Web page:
Fatigued ambos frustrated
NORTH Queensland ambulance officers will continue their fight for more s t a f f a s t h e y b a t t l e fatigue and frustration by working overtime to meet demands.
T h e U n i t e d V o i c e union, which represents p a r a m e d i c s , m e t i n Townsville this week to discuss issues affecting the region’s ambulance o f f i c e r s , p a r t i c u l a r l y overtime and staffing problems.
United Voice’s ambulance co-ordinator Jane t t e T e mp e r l e y s a i d while the issues affected the entire state, they were particularly prominent in the North.
‘‘ We need to be resourcing the service properly and sufficiently and obviously that is not the case,’’ she said.
‘‘ We’ve got ambulance officers working incredible overtime to cover shifts and things like that.
‘‘ The resources were promised years ago by the government . . . but w e ’ v e p r o b a b l y g o t
Aaron Harper just over half of that.’’
Ms T e mpe r l e y s a i d population and therefore demand for ambulance officers was growing in the North, but support f r om t he government was not.
‘‘ What we need the government to realise that the community expects a certain standard and that basically means that we need more people,’’ she said.
Townsville-based union delegate Aaron Harper said the Queensland Ambulance Service had been forced to roster staff on overtime on notoriously busy Friday and Saturday nights just to have enough people on duty.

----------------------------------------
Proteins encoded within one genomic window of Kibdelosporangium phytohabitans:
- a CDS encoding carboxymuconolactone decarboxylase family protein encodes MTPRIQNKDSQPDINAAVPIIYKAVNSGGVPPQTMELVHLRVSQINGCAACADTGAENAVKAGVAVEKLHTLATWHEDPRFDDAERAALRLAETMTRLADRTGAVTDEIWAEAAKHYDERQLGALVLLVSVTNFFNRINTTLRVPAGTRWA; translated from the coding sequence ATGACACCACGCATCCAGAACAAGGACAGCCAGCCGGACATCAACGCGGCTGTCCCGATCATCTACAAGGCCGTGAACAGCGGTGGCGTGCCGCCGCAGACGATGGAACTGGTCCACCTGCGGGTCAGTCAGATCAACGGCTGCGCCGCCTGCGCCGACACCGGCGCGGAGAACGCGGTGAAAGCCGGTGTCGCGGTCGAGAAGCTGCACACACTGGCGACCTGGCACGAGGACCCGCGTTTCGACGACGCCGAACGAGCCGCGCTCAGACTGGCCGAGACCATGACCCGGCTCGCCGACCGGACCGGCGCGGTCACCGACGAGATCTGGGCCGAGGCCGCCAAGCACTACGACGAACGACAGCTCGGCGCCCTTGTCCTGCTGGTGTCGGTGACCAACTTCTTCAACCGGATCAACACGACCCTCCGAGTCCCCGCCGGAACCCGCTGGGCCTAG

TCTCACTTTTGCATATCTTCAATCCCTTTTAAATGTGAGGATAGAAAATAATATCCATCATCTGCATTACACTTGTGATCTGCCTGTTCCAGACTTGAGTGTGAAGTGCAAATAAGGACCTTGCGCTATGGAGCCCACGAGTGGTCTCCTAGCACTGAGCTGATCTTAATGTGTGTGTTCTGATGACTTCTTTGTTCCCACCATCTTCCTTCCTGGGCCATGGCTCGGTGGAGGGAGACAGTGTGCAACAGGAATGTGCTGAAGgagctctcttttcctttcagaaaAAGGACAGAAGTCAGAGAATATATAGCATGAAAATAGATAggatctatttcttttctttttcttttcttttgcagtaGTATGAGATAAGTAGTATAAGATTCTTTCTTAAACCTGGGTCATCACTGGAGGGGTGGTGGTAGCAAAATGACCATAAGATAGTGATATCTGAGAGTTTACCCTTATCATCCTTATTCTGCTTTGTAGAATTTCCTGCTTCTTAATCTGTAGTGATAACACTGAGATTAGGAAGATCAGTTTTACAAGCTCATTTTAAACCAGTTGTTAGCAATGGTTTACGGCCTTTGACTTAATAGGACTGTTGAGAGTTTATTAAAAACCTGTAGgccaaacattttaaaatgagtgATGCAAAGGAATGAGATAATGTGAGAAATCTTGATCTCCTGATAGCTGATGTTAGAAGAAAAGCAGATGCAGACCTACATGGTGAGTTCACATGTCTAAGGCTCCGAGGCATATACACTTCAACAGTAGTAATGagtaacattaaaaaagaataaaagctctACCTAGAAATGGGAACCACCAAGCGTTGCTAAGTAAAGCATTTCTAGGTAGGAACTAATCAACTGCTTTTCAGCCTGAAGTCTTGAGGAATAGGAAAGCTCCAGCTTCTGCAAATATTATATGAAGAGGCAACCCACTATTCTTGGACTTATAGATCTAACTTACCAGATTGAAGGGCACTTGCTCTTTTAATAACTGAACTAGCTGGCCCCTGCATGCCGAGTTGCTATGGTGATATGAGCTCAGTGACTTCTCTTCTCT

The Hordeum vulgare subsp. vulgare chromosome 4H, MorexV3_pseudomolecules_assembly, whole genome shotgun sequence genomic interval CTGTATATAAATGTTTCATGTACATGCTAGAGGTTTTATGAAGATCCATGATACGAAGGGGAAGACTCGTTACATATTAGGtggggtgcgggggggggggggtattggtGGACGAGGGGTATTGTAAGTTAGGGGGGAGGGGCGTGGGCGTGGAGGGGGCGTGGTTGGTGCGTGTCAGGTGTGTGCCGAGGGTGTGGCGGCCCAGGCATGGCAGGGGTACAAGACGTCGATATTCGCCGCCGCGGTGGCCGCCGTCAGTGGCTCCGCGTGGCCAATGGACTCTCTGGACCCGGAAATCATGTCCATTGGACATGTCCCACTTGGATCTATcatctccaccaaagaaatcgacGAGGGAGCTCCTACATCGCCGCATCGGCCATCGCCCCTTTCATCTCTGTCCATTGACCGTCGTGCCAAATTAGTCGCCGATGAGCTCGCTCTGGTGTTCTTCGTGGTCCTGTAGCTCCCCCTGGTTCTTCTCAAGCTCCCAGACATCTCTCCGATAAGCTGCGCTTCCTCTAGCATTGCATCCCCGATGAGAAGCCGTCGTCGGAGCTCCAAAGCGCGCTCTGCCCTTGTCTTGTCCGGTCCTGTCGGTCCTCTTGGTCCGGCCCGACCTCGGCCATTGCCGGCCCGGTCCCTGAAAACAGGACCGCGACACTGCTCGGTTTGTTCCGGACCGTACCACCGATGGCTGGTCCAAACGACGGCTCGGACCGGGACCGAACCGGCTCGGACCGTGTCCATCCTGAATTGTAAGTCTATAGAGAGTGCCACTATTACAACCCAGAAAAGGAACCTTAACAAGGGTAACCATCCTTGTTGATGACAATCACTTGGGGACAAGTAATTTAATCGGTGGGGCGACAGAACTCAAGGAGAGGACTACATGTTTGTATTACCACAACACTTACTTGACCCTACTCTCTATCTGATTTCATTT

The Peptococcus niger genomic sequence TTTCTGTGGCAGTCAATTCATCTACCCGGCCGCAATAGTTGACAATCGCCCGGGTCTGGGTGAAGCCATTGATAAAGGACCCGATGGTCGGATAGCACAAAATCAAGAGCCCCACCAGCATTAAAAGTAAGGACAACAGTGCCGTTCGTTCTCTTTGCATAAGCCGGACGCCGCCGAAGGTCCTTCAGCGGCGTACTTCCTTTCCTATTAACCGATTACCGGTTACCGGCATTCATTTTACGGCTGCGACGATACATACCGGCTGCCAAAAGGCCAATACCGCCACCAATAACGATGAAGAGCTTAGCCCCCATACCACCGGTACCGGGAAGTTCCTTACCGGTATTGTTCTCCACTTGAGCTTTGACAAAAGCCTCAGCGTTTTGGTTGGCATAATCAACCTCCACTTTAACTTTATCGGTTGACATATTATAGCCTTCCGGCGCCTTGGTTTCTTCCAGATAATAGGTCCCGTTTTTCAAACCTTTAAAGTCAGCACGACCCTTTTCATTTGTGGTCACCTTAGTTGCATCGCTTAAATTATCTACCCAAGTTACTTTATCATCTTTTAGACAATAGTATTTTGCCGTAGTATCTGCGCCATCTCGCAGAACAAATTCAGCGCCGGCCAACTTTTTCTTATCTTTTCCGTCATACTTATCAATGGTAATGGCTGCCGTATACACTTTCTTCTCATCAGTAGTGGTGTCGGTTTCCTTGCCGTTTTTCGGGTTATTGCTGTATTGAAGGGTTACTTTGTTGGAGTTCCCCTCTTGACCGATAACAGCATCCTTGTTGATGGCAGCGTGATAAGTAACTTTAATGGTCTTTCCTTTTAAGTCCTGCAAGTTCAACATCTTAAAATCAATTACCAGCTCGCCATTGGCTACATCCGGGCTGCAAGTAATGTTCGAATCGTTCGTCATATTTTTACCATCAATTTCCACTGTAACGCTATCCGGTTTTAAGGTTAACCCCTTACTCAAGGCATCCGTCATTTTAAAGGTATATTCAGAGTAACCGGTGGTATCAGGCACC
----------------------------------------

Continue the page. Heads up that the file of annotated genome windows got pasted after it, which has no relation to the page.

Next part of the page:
Mr Harper said North Q u e e n s l a n d n e e d e d about 30 new paramedics within the next financial year just to meet basic demands.
‘‘ It’s not good for paramedics to be working extended shifts, not accessing their meal breaks and it just decreases morale and increases fatigue,’’ he said.
‘‘ We don’t want delays in getting ambulances out to people, but they’re putting pressure on us as a service.’’
Mr Harper said paramedics would lobby gove r n ment r a t h e r t h a n strike, given their importance t o t he community, but it showed t h a t t h e g o v e r n ment could not cut costs at the expense of the work ambulance officers do.
The issue came to a head late last year when the Bulletin obtained figures which revealed staff logged more than 6000 extra overtime hours last financial year than in 2008/ 09.
The 10.5 per cent increase, from 58,923 hours to 65,150 hours, came as the state’s total ambulance staff decreased by 2.5 per cent.